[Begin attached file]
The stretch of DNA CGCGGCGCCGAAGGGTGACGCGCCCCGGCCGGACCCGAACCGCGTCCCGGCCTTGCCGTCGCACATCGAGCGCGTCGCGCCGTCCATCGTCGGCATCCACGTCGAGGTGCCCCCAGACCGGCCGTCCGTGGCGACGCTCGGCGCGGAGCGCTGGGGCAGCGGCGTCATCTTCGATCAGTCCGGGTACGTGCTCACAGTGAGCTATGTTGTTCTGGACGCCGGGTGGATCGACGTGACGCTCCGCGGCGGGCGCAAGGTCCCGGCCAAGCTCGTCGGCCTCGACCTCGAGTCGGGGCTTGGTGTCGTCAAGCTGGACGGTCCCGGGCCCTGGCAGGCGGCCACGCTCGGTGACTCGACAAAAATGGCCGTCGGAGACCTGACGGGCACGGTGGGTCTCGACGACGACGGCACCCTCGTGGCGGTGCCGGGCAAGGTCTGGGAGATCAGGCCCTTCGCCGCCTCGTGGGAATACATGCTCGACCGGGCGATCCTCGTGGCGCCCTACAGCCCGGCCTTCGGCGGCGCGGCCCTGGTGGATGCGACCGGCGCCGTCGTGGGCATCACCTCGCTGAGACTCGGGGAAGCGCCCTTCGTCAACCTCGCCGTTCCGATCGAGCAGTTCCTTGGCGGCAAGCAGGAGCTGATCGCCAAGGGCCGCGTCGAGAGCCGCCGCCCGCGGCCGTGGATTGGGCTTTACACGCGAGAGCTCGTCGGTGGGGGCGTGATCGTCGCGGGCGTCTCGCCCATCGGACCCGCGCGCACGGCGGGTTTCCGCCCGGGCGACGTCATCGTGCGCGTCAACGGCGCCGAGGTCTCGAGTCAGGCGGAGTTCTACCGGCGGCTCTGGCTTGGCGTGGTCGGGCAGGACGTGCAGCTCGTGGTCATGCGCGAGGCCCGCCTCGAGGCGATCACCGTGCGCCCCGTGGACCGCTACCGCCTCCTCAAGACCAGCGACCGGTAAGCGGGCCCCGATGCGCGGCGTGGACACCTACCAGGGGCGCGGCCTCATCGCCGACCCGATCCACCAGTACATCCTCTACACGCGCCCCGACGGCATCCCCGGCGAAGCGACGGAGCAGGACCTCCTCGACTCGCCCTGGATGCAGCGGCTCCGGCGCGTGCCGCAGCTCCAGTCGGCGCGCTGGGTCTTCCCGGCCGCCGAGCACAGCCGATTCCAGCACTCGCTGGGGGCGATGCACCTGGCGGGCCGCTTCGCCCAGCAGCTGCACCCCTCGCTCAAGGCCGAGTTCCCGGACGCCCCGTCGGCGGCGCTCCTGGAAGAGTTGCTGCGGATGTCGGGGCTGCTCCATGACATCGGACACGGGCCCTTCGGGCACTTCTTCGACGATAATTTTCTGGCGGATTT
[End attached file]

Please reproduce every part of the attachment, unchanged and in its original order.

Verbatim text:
The stretch of DNA CGCGGCGCCGAAGGGTGACGCGCCCCGGCCGGACCCGAACCGCGTCCCGGCCTTGCCGTCGCACATCGAGCGCGTCGCGCCGTCCATCGTCGGCATCCACGTCGAGGTGCCCCCAGACCGGCCGTCCGTGGCGACGCTCGGCGCGGAGCGCTGGGGCAGCGGCGTCATCTTCGATCAGTCCGGGTACGTGCTCACAGTGAGCTATGTTGTTCTGGACGCCGGGTGGATCGACGTGACGCTCCGCGGCGGGCGCAAGGTCCCGGCCAAGCTCGTCGGCCTCGACCTCGAGTCGGGGCTTGGTGTCGTCAAGCTGGACGGTCCCGGGCCCTGGCAGGCGGCCACGCTCGGTGACTCGACAAAAATGGCCGTCGGAGACCTGACGGGCACGGTGGGTCTCGACGACGACGGCACCCTCGTGGCGGTGCCGGGCAAGGTCTGGGAGATCAGGCCCTTCGCCGCCTCGTGGGAATACATGCTCGACCGGGCGATCCTCGTGGCGCCCTACAGCCCGGCCTTCGGCGGCGCGGCCCTGGTGGATGCGACCGGCGCCGTCGTGGGCATCACCTCGCTGAGACTCGGGGAAGCGCCCTTCGTCAACCTCGCCGTTCCGATCGAGCAGTTCCTTGGCGGCAAGCAGGAGCTGATCGCCAAGGGCCGCGTCGAGAGCCGCCGCCCGCGGCCGTGGATTGGGCTTTACACGCGAGAGCTCGTCGGTGGGGGCGTGATCGTCGCGGGCGTCTCGCCCATCGGACCCGCGCGCACGGCGGGTTTCCGCCCGGGCGACGTCATCGTGCGCGTCAACGGCGCCGAGGTCTCGAGTCAGGCGGAGTTCTACCGGCGGCTCTGGCTTGGCGTGGTCGGGCAGGACGTGCAGCTCGTGGTCATGCGCGAGGCCCGCCTCGAGGCGATCACCGTGCGCCCCGTGGACCGCTACCGCCTCCTCAAGACCAGCGACCGGTAAGCGGGCCCCGATGCGCGGCGTGGACACCTACCAGGGGCGCGGCCTCATCGCCGACCCGATCCACCAGTACATCCTCTACACGCGCCCCGACGGCATCCCCGGCGAAGCGACGGAGCAGGACCTCCTCGACTCGCCCTGGATGCAGCGGCTCCGGCGCGTGCCGCAGCTCCAGTCGGCGCGCTGGGTCTTCCCGGCCGCCGAGCACAGCCGATTCCAGCACTCGCTGGGGGCGATGCACCTGGCGGGCCGCTTCGCCCAGCAGCTGCACCCCTCGCTCAAGGCCGAGTTCCCGGACGCCCCGTCGGCGGCGCTCCTGGAAGAGTTGCTGCGGATGTCGGGGCTGCTCCATGACATCGGACACGGGCCCTTCGGGCACTTCTTCGACGATAATTTTCTGGCGGATTT